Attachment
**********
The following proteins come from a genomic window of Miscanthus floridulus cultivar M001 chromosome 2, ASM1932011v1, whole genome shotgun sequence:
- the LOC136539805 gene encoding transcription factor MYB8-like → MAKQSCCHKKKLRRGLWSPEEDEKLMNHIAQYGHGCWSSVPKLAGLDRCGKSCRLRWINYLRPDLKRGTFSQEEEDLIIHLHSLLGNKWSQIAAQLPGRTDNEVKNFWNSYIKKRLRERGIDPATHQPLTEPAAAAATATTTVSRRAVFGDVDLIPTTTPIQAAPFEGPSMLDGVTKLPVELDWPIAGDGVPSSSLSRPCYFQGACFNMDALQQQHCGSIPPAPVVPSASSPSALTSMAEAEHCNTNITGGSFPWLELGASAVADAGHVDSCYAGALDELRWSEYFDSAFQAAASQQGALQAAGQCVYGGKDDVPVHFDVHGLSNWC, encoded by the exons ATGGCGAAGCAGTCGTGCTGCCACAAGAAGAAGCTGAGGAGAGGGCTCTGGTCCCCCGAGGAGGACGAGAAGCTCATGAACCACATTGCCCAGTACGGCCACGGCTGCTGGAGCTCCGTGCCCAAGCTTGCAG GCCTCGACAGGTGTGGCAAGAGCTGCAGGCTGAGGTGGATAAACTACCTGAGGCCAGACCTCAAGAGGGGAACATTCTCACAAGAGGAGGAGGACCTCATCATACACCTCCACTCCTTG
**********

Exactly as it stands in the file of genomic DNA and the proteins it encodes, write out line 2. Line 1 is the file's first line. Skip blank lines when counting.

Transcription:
- the LOC136539805 gene encoding transcription factor MYB8-like → MAKQSCCHKKKLRRGLWSPEEDEKLMNHIAQYGHGCWSSVPKLAGLDRCGKSCRLRWINYLRPDLKRGTFSQEEEDLIIHLHSLLGNKWSQIAAQLPGRTDNEVKNFWNSYIKKRLRERGIDPATHQPLTEPAAAAATATTTVSRRAVFGDVDLIPTTTPIQAAPFEGPSMLDGVTKLPVELDWPIAGDGVPSSSLSRPCYFQGACFNMDALQQQHCGSIPPAPVVPSASSPSALTSMAEAEHCNTNITGGSFPWLELGASAVADAGHVDSCYAGALDELRWSEYFDSAFQAAASQQGALQAAGQCVYGGKDDVPVHFDVHGLSNWC, encoded by the exons ATGGCGAAGCAGTCGTGCTGCCACAAGAAGAAGCTGAGGAGAGGGCTCTGGTCCCCCGAGGAGGACGAGAAGCTCATGAACCACATTGCCCAGTACGGCCACGGCTGCTGGAGCTCCGTGCCCAAGCTTGCAG GCCTCGACAGGTGTGGCAAGAGCTGCAGGCTGAGGTGGATAAACTACCTGAGGCCAGACCTCAAGAGGGGAACATTCTCACAAGAGGAGGAGGACCTCATCATACACCTCCACTCCTTG